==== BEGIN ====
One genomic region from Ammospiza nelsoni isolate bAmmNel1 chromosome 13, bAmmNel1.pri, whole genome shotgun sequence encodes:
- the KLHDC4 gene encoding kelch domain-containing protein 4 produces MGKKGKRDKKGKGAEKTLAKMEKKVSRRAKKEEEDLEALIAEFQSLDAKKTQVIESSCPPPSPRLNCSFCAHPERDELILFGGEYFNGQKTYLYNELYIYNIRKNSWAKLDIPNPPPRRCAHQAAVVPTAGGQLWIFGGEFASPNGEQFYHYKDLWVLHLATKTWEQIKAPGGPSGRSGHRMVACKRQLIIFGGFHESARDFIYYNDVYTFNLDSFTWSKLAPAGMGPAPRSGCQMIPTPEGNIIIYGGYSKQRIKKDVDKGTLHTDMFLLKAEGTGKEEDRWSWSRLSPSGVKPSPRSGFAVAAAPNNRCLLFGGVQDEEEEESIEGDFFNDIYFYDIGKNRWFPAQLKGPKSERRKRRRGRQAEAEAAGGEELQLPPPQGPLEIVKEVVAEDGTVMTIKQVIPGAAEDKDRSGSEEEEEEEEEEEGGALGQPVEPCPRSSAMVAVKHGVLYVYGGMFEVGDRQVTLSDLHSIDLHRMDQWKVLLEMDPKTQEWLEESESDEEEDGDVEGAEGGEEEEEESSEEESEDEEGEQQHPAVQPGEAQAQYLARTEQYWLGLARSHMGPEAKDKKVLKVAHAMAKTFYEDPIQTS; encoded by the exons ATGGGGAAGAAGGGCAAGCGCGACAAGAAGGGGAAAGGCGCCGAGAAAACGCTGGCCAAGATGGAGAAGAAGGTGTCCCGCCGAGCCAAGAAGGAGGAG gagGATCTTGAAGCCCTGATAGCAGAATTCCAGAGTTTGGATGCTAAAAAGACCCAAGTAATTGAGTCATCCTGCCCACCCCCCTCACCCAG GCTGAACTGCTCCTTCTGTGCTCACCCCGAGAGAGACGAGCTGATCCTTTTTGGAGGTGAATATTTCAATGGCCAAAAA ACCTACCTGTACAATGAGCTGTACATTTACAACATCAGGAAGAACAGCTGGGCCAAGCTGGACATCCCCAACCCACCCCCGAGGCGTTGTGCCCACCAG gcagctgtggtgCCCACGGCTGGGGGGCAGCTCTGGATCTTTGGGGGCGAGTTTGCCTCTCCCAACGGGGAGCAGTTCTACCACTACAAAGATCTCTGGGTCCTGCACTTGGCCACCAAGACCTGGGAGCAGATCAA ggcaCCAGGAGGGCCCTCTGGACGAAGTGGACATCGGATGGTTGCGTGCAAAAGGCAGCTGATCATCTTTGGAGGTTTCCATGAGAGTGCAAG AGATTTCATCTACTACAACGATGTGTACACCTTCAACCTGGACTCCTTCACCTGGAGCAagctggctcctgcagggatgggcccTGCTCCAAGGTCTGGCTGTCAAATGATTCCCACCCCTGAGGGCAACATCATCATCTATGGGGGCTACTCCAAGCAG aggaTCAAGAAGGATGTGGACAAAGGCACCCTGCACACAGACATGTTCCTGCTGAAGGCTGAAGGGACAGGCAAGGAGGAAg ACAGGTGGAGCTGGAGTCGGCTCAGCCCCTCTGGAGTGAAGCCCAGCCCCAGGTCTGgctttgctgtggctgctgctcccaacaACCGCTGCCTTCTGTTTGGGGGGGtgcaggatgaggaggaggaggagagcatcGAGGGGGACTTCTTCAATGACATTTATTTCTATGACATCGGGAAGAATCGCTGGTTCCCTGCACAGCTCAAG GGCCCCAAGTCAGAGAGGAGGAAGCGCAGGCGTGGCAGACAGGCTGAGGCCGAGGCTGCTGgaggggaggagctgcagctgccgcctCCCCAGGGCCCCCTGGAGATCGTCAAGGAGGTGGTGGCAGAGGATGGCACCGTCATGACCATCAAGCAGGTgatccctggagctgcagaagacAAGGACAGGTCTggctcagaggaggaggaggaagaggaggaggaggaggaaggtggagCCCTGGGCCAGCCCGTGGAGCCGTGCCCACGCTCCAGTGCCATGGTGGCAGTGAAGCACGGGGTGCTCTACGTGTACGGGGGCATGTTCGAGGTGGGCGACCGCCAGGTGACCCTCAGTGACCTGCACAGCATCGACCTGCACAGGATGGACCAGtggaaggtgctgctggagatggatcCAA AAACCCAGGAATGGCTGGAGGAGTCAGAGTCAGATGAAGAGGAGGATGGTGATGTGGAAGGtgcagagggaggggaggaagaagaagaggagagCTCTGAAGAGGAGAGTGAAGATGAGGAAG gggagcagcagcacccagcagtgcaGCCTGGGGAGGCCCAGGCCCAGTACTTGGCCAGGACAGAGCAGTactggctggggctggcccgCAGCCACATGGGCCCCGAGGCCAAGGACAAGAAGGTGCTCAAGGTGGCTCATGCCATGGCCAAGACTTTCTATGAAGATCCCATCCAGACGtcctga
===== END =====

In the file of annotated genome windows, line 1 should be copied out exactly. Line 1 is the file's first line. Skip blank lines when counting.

One genomic region from Ammospiza nelsoni isolate bAmmNel1 chromosome 13, bAmmNel1.pri, whole genome shotgun sequence encodes: